Self assertion? The cellist furiously rejects. . .homesickness? “Heimweh,” mm. 28-31.

3. Der Dandy

With a capricious beam of light

The moon sets the crystal vials ablaze

On the sandalwood lavatory

Of our pensive dandy from Bergamo.

And just who is the “dandy from Bergamo,” listless at his toilette, rejecting first the red and then the green makeup in favor of moonbeam white? The German is elusive on this point, and English translations typically follow suit. Schoenberg’s title is “Der Dandy,” so the protagonist might arguably be another figure from the commedia dell’arte tradition – Arlecchino, perhaps? – who more neatly fits the descriptor. But Giraud’s poem leaves no room for doubt: his title is “Pierrot Dandy,” and that’s that. It’s a title that belittles its hero at every turn, emasculating him, making fun of him for imagining that makeup could make a difference. If we’re tempted to trace a narrative arc through Pierrot lunaire, “Der Dandy” follows “Colombine,” where Pierrot had longed to strew moon-petals over the object of his desire. Now, dejected, he paints on his mask. Passing over colors associated with his rivals in love, he will remain Pierrot, daub himself with his trademark cake, however painful that is. “Ridi, pagliaccio, sul tuo amore infranto,” as Canio has it in Leoncavallo’s I pagliacci.

This is a good time to mention that my plan to produce Pierrot lunaire was sparked by Opera San Antonio’s forthcoming production of Leoncavallo’s scorcher of a score. I thought it would be marvelous, frankly, to have Pierrot one weekend and I pagliacci the next, and as it turns out, that’s exactly what’s going to happen. The marvelous. For anyone attending performances of both works, I imagine that the redefinition of Pierrot – the “translation” of him by this assemblage of poets and musicians – will prove thought-provoking, especially since only two decades separate the works. This is one of the things that a tradition as rich as commedia permits: the possibility of infinite translations (even when temporally proximate), including willful and misleading ones.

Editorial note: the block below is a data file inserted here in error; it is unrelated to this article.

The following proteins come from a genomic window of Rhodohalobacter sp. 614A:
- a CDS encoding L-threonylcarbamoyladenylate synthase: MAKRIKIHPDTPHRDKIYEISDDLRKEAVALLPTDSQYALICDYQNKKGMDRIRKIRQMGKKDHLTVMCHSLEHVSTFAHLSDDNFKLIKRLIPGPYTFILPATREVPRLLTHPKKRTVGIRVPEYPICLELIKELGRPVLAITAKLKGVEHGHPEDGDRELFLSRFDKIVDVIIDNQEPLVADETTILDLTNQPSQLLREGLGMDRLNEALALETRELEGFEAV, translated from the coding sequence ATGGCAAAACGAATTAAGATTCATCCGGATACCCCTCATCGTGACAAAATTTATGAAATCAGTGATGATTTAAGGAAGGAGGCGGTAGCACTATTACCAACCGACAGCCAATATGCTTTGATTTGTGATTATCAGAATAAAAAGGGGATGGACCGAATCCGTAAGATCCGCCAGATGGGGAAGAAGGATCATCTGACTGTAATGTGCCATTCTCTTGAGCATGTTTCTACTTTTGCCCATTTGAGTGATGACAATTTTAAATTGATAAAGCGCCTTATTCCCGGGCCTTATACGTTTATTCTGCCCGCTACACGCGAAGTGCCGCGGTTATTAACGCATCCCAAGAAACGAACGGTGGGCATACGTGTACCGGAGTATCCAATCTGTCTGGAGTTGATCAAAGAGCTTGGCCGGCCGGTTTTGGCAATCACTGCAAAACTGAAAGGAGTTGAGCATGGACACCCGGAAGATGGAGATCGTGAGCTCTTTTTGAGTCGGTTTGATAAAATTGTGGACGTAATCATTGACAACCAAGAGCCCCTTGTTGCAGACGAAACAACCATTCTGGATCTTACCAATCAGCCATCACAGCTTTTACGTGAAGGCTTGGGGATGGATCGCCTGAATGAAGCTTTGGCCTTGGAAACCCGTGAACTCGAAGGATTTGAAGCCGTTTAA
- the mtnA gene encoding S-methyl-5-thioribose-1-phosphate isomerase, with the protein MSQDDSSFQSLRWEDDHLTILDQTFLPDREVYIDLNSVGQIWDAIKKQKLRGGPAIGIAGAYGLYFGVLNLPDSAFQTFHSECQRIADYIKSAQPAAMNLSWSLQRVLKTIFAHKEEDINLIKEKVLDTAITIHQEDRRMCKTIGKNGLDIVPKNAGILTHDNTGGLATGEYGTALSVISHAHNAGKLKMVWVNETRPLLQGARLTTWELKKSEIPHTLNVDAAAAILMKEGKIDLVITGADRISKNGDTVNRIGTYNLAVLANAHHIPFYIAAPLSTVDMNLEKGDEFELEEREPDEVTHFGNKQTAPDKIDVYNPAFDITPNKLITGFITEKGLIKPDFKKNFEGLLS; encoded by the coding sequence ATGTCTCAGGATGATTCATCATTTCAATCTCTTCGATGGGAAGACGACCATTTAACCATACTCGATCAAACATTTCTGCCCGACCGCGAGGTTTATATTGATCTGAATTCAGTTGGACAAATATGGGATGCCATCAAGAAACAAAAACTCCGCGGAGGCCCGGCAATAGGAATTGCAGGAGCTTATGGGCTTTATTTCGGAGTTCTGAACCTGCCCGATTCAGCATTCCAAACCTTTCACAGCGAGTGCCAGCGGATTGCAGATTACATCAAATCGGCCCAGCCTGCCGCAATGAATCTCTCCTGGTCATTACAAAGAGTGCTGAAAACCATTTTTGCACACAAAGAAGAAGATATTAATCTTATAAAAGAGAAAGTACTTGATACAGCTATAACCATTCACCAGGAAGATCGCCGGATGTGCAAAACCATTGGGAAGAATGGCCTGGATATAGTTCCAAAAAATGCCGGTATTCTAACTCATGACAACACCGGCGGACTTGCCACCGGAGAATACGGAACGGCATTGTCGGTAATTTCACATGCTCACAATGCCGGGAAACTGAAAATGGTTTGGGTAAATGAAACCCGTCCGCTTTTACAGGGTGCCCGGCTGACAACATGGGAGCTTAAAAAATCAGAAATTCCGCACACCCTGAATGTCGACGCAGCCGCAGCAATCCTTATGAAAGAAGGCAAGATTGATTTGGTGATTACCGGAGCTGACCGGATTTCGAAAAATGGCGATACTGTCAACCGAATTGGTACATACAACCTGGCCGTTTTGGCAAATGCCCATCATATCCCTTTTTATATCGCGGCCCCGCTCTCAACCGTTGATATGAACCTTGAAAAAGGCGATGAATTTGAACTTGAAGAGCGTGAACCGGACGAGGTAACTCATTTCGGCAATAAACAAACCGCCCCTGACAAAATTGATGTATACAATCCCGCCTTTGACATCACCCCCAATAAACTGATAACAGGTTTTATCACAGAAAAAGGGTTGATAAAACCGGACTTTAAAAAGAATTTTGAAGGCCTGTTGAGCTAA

Translation problems from the penultimate line of “Der Dandy”

Here’s one example to stand for the whole. I became a bit. . .obsessed about the “black sacrosanct washstand” (in Stanley Appelbaum’s translation from my trusty Dover score) in “Der Dandy.” What kind of thing must that be? Appelbaum did his best to accurately render Hartleben’s “schwarzen, hochheiligen Waschtisch,” although managing the explosion of hs and schs would give any faithful English translator fits. But take a look at Giraud’s original line: “Sur le lavabo de santal.” That’s santal as in sandalwood, a far cry from the ebony altar that Hartleben conjures. And when I’ve used “sandalwood lavatory” above, then I’m flying in the face of Schoenberg, whose piccolo-spiked, prism-sparking moonbeams doubtless derive from Hartleben’s black-and-white opposition: the washstand-as-abyss against the pale-as-moonlight face paint. To conclude these pensées on “translation,” take a listen to this: “Der Dandy,” in Erwin Stein’s arrangement of Pierrot for voice and piano, with Akane Kudo (voice) and Yumiko Meguri (piano) managing it all sans winds!

The moonbeam gleams and becomes Pierrot’s makeup, from “Der Dandy,” mm. 30-31